When I was in

calculus at the

University of Minnesota everyone either had the

HP 48G or the

TI-83 calculator. Now the TI (

Texas Instruments) was far easier to use, it had graphing, and advanced math functions but it also worked just like a normal calculator. The

HP was much more powerful (could solve integrals, graph 3d equations, etc) but used RPN. This made it highly entertaining when someone asked to borrow your calculator during a test and could not for the life of them figure out how the damn things worked.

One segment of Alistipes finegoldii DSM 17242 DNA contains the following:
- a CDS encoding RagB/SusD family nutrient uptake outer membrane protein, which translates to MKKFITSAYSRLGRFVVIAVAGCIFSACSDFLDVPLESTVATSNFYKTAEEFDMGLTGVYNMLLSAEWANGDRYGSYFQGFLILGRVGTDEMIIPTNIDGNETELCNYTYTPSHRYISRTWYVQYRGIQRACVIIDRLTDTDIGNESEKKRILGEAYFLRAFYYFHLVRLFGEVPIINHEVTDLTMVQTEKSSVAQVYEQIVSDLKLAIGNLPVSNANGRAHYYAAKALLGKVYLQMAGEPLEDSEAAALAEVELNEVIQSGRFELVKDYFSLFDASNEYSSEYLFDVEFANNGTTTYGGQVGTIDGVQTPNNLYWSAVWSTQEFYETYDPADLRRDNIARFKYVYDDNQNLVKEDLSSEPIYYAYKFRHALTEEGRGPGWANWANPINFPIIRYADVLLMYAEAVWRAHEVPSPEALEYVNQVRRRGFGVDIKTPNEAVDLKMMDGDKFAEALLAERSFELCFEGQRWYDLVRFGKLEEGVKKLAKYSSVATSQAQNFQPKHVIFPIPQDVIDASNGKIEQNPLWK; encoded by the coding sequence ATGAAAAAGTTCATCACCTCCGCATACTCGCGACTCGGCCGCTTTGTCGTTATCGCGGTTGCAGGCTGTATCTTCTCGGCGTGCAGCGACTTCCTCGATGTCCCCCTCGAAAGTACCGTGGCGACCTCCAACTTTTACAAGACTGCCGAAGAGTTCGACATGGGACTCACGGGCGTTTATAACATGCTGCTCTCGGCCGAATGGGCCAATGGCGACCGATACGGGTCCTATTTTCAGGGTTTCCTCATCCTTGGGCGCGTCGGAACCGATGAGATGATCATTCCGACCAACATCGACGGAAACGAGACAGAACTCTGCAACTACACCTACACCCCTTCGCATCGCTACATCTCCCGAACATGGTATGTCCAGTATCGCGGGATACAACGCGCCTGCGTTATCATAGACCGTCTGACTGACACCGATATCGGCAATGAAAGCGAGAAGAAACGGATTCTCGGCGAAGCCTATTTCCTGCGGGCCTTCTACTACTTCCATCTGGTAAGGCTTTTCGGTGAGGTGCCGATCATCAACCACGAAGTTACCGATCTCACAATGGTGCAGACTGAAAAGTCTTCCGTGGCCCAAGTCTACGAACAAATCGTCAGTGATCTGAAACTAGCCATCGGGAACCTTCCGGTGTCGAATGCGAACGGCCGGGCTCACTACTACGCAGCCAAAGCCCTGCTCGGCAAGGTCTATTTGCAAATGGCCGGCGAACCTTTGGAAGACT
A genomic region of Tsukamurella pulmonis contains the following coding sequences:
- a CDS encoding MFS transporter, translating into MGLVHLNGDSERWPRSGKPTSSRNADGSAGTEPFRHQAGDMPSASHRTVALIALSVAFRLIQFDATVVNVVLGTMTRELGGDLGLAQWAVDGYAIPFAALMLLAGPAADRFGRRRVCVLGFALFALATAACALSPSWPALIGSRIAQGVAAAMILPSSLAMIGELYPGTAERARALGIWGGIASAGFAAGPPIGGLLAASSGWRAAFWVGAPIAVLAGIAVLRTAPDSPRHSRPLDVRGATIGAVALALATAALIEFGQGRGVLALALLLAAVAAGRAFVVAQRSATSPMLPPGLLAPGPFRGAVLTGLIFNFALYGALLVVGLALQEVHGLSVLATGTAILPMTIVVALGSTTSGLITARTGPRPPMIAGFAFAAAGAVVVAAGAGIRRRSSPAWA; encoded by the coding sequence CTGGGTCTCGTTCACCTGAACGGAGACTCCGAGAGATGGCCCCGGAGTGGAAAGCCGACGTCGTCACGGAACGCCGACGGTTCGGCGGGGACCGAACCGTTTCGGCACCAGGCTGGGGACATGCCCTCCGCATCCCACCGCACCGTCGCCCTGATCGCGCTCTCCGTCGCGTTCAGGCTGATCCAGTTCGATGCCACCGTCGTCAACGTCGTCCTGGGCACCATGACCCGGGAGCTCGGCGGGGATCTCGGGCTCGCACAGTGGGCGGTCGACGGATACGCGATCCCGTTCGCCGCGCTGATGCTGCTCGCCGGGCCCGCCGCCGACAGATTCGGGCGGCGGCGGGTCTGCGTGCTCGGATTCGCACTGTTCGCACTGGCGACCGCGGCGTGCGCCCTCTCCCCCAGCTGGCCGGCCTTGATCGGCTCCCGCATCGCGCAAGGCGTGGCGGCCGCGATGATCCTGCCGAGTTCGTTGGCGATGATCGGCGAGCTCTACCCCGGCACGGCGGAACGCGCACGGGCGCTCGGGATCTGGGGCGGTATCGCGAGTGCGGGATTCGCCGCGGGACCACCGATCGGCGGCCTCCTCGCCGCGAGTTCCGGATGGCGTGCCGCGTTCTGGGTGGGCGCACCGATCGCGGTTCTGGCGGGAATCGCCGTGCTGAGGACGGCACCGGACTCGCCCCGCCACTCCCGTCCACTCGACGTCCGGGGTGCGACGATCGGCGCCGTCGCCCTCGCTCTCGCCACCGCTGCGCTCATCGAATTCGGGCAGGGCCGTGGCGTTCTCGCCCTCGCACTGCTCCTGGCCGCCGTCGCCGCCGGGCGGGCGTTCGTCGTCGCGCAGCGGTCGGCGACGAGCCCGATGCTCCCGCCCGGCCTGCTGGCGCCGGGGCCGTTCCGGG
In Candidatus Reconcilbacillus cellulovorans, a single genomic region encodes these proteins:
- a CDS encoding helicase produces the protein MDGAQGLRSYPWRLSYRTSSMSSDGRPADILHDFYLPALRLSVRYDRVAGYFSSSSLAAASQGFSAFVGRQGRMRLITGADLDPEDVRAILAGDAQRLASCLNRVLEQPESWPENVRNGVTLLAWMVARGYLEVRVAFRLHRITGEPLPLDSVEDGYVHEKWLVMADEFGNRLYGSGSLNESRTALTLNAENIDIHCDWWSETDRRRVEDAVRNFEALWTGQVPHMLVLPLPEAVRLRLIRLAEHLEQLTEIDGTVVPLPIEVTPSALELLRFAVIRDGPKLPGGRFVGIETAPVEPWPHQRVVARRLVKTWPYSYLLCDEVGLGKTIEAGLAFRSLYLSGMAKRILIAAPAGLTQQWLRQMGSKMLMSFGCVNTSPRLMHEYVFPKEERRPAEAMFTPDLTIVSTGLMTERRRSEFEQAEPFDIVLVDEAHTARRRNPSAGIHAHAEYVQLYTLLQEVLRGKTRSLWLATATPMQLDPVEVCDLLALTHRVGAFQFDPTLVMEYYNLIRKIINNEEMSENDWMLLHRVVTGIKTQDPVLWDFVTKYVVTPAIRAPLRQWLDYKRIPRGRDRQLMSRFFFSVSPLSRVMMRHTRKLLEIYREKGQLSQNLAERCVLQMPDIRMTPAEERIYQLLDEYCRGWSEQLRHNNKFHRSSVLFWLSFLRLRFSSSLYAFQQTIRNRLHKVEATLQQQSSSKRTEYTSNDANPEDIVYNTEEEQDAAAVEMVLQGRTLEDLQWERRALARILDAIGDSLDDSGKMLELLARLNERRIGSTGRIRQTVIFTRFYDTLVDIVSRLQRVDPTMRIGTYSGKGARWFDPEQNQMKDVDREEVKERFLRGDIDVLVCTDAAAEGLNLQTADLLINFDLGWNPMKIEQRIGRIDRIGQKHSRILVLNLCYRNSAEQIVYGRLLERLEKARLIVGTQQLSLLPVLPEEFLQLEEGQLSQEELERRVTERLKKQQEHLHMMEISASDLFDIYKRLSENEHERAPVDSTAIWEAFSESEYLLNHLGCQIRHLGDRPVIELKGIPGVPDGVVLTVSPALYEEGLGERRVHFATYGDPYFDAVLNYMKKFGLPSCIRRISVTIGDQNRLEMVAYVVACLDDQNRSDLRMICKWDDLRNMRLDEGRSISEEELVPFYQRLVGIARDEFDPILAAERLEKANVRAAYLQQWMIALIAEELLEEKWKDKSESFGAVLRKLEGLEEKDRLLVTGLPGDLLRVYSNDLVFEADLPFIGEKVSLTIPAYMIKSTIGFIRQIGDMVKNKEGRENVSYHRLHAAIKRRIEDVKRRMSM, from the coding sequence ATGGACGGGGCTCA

RPN is sort of like learning to touch type. It takes a while to get used to, but once you are good at it, it makes things a whole lot easier.